Job Description: Head of fundraising
Published: 21 Aug 2017
A head of fundraising works for a charity or other not for profit body, such as a university, coordinating its fundraising activities and managing a team of fundraisers. Heads of fundraising devise and implement a fundraising strategy of income-generating activities, aiming to meet or surpass an income target.
They often form part of the organisation’s leadership team and report directly to the chief executive. However, in very large charities, the head of fundraising sometimes reports to a more senior director of fundraising.
Typically, a head of fundraising will:
- Devise a fundraising strategy to be approved by the chief executive or senior leadership team
- Agree a departmental budget and work to achieve or exceed a fundraising target
- Co-ordinate and manage fundraising, comprising community, trust, corporate, major donor and digital fundraising, across the organisation
- Line manage and motivate a team of fundraising managers and officers across different fundraising functions
- If necessary, manage and motivate a team of volunteers who engage in fundraising activities
- Build relationships with high profile and high net worth individuals as potential donors to the organisation
- Build relationships with charitable trusts, foundations and other institutional funders
- Write or approve funding applications to charitable trusts and foundations
- Attend networking events and meetings with potential donors
- Prepare reports and give presentations on fundraising progress to the senior leadership team and the trustee board
Photo credit: Anthony Quintano
- Excellent written and oral presentation skills: Heads of fundraising need to make regular presentations to trustees, senior managers or potential donors and write winning fundraising applications
- Networking skills: Heads of fundraising will be called upon to represent their organisation to high profile and high net worth individuals and persuade them that their cause is one they should contribute to
- Effective management skills: Heads of fundraising invariably have to line manage a fundraising team.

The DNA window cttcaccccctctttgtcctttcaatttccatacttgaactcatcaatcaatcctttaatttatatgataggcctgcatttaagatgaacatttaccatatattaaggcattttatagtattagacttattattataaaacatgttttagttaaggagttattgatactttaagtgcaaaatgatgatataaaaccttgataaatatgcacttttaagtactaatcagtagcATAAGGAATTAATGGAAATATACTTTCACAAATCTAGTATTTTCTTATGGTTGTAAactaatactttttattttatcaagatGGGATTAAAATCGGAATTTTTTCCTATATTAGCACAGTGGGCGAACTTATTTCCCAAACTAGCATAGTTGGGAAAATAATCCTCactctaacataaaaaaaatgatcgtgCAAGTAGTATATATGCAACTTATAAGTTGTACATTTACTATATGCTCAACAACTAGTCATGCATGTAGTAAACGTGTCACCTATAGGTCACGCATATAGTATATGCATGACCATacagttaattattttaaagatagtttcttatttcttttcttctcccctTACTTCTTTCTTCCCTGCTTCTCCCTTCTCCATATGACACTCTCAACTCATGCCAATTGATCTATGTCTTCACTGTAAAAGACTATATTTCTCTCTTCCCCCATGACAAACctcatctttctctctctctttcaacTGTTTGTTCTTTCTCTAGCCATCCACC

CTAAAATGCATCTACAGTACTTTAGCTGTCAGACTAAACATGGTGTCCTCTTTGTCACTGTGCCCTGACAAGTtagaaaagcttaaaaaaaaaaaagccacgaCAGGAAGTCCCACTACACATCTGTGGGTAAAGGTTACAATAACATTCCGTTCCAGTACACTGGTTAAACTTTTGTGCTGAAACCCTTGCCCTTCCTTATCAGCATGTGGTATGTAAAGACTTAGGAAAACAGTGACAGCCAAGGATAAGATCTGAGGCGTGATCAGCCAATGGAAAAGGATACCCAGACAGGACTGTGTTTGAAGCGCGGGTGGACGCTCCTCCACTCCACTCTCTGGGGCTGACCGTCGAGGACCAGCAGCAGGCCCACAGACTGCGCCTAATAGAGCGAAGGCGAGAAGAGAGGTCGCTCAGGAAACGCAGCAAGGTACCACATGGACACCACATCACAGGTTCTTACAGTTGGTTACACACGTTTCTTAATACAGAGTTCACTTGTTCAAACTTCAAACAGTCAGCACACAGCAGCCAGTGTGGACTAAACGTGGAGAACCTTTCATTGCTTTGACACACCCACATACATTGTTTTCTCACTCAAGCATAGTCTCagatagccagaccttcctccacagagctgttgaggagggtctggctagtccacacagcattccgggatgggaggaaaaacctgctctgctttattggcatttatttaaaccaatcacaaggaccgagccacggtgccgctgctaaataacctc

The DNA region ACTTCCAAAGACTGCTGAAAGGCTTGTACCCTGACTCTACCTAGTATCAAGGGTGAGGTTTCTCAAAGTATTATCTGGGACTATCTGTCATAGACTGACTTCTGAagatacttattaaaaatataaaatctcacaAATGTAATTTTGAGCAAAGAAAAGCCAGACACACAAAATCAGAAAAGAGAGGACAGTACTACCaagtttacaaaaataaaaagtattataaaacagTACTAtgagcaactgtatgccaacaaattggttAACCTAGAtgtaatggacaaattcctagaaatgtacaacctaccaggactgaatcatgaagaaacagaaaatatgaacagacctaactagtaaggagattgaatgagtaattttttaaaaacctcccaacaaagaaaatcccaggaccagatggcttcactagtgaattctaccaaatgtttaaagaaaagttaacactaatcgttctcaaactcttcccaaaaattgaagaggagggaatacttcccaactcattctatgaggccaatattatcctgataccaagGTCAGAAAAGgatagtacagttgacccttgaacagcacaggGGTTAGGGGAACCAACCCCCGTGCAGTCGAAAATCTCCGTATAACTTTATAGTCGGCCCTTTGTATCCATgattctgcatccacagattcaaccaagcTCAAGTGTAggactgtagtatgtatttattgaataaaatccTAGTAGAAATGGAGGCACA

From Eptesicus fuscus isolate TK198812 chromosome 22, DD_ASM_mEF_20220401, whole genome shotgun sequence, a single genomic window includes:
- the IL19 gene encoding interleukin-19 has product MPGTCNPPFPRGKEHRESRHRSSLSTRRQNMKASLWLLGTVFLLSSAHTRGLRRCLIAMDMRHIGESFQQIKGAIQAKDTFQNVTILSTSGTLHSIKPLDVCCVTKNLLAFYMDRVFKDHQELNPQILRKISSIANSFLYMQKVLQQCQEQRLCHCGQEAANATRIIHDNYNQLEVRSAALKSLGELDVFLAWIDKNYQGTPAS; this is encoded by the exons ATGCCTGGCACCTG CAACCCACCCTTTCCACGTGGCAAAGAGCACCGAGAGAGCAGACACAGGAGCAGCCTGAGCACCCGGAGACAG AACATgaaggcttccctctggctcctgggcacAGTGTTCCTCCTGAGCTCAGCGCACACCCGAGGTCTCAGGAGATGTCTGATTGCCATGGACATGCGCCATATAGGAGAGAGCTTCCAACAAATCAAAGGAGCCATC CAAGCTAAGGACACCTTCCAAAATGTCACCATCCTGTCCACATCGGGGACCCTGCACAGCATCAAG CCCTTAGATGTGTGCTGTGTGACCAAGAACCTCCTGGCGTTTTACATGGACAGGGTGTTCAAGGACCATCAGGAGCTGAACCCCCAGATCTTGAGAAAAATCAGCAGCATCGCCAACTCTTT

- Digital skills: Mobile and online giving are an increasingly integral part of the fundraising mix. Heads of fundraising need to be adept at using these technologies and aware of their fundraising potential
- Innovation skills: Charities believe that new fundraising rules will hinder their ability to fundraise and interact with the public. So, strong ideas about how to hit fundraising targets in this climate are at a premium
- Budget management skills: You need to be able to work effectively with limited resources
- Time management skills: The ability to prioritise and meet deadlines is key Awareness of the part of the charitable sector you wish to work in and also awareness of impending fundraising rules which will significantly change the fundraising landscape for charities
An undergraduate degree is expected, and a masters is often required. Many charities would also like their head of fundraising to be a member of the Institute of Fundraising. Career qualifications from the Institute of Fundraising such as the Diploma in Fundraising and Advanced Diploma in Fundraising, can be advantageous.
A track record of up to five years’ successful fundraising in the charity sector is frequently desired. Heads of fundraising are usually drawn from the ranks of specialist fundraising managers. The most popular background for a head of fundraising to have is in corporate or major gift fundraising.
£30,000 - £55,000 per annum.
Regular office hours of 37.5 hours week are standard. However, heads of fundraising are expected to attend functions in the evening or weekends and travel to meet fundraisers or to observe the charity’s projects.
Career opportunitiesYour next careers steps could be:
- Director of fundraising
- Head of communications or marketing
- Chief executive
A head of fundraiser's perspective
“After working as community fundraising manager for six months, I have now been promoted to head of fundraising, responsible for the overall budget of Footsteps Foundation, a small disability charity based in Oxfordshire. Career paths within small charities can be much faster if you are capable and a quick learner, whereas salaries may be slightly more competitive in larger charities. In the longer term, I hope to help Footsteps Foundation build upon its successful start and increase its supporter base and income.”
- Maggie Davies, head of fundraising, Footsteps Foundation